What was missing in this early education was explaining to me that the oil painting approach I was using was that of the impressionist painters and Monet in particular. Or possibly, I was too young to remember as I was too busy actually painting. Whatever the reason, it would be many years before I realized that my approach to oil painting and painting in general came from this specific school of understanding light, colour and shapes. So, in this way, I first visited with Monet without even knowing his name.

Plein air painting “Early March Snow Japanese Garden Mayne Island B.C.” Walnut oil on gessobord, available.

Since then, I have read whole books about his life and work, studied many images of his paintings, taken in talks by art historians and seen his paintings in person in Toronto, Canada and Paris, France and Basil, Switzerland. To say that his work has had a profound influence on my approach to painting may be taking it too lightly. People teasingly call me “the Monet of Mayne Island” with good reason! At one time, in the summer of 2012, I even vowed (unsuccessfully) to divorce Monet and shake his hold on my painting hand. I argued and demonstrated the strength of letting the darks be dark. I pointed my brushes towards Cezanne and the necessary strength and influence of form. But it was no use.

“Blooming Point PEI” 8 X 10 inch acrylic plein air sketch, not for sale.

In my mind’s eye, Monet lightly shrugged and went back to painting his pond, the light through the trees and the lily pads. Over time, I conceded to my love affair with light, even in the shadows. Hence, though we have an amenable separation, Monet’s painting process and sensibilities and my own painting practice will never be divorced. The confluence of history and our mutual love of light and colour has not allow it, at least not yet.

“Storytelling Arbutus Tree Bennett Bay Mayne Island B.C.” 60 X 40 inch oil on canvas, available.

So Monet and I have visited again, yesterday, at the Vancouver Art Gallery where 38 of Monet’s paintings are on exhibit. Later, I shall decide if we have more to say to each other. For now, this is enough.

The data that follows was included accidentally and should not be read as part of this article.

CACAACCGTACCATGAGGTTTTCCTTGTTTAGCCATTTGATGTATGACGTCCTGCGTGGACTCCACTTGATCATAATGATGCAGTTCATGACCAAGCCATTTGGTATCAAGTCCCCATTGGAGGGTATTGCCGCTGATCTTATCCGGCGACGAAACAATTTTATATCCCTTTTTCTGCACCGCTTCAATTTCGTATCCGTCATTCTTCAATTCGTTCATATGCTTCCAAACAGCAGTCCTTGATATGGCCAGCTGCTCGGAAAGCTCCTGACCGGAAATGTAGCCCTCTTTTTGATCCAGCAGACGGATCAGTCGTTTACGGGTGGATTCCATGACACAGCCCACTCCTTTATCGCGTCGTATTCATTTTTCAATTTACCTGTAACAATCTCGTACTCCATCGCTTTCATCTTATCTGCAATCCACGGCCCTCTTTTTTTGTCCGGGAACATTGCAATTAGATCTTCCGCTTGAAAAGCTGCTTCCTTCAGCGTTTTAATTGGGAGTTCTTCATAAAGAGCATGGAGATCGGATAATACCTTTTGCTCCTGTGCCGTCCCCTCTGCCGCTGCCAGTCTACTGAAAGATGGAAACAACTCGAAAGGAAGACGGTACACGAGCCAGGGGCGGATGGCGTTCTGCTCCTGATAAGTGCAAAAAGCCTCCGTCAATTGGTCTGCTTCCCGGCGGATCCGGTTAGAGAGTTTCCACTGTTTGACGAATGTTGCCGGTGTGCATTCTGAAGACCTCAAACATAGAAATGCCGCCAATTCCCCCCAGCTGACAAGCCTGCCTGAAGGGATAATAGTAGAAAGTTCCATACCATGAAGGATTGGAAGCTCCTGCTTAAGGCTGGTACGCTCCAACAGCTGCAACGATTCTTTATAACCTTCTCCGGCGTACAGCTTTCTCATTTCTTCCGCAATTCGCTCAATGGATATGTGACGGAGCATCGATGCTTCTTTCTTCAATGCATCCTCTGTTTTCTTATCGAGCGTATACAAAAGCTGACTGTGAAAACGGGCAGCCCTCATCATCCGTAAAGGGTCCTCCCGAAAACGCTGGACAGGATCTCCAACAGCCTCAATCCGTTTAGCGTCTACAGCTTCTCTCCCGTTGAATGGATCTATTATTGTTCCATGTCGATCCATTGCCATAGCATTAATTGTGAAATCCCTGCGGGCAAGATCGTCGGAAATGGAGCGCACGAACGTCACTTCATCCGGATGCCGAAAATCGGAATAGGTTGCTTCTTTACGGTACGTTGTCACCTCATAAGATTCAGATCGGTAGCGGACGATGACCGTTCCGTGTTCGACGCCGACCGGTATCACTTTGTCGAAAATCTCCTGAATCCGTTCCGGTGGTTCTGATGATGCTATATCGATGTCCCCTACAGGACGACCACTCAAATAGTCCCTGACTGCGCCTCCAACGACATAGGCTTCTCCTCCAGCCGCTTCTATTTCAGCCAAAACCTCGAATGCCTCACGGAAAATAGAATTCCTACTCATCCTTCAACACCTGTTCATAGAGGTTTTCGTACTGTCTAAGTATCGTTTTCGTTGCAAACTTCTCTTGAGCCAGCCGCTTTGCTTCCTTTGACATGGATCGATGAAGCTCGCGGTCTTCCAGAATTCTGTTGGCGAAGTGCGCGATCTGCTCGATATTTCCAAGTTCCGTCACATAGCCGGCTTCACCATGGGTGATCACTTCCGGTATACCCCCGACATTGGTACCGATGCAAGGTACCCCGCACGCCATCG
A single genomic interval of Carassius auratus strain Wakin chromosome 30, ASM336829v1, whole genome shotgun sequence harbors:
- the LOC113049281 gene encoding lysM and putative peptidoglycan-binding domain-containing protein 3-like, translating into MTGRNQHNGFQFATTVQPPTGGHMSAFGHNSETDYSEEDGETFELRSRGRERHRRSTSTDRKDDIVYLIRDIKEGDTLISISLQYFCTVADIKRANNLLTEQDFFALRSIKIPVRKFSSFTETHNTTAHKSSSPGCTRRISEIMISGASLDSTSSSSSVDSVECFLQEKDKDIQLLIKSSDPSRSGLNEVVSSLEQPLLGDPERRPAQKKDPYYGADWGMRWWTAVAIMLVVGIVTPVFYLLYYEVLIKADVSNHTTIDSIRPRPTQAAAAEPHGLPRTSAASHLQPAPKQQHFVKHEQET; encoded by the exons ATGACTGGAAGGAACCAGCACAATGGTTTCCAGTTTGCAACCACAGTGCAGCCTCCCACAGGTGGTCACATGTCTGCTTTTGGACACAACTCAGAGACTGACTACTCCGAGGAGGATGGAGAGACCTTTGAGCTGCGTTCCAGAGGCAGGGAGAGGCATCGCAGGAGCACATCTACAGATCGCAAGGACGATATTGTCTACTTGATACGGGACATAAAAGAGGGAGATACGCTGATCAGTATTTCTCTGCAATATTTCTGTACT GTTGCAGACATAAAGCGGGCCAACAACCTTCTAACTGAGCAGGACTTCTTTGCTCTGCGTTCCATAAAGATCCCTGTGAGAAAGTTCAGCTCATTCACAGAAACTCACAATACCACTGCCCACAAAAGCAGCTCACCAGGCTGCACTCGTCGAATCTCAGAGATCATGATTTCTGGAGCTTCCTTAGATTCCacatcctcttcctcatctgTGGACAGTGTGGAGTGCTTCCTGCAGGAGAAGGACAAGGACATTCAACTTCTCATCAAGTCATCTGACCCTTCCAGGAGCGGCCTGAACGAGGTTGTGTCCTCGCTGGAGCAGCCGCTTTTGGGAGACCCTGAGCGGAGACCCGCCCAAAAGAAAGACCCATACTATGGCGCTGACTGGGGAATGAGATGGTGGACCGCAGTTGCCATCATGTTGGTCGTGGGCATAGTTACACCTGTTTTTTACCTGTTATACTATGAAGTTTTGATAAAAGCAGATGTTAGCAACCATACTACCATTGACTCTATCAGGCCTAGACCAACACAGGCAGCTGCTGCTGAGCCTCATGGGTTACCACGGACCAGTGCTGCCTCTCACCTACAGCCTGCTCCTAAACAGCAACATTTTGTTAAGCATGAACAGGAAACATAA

What great master in your field of expertise has visited with you the longest?

© 2017 Terrill Welch, All rights reserved.

Liberal usage granted with written permission. See “About” for details.

Creative Potager – Visit with painter and photographer Terrill Welch

From Mayne Island, British Columbia, Canada

For gallery and purchase information about Terrill’s photographs and paintings go to http://terrillwelchartist.com

 

 

The Arbutus Tree and an Ordinary Life

I am about to share how discovering the arbutus tree is a great metaphor for living an ordinary life in a series of photographs from a recent walk. But before I do, I have an update for us on “The Moon Is No Longer There” series of work.

My extended leave to travel is drawing to a close. My purpose has been to bring you “the moon” in a way you will remember and notice for all time. In order to do this, I am living my best life. I am traveling deeper and even more focused than ever before. My intention remains clarified. My inner compass set. My resources and research materials are in full use. I continue my journey to capture something unforgettable, rare and valuable – our ordinary, everyday, natural world.  When I started in January, I didn’t know if this new series of work “The Moon Is No Longer There” would take a year or a life time. Only one thing was absolutely clear – my spiritual, emotional and physical bags were packed. I was ready.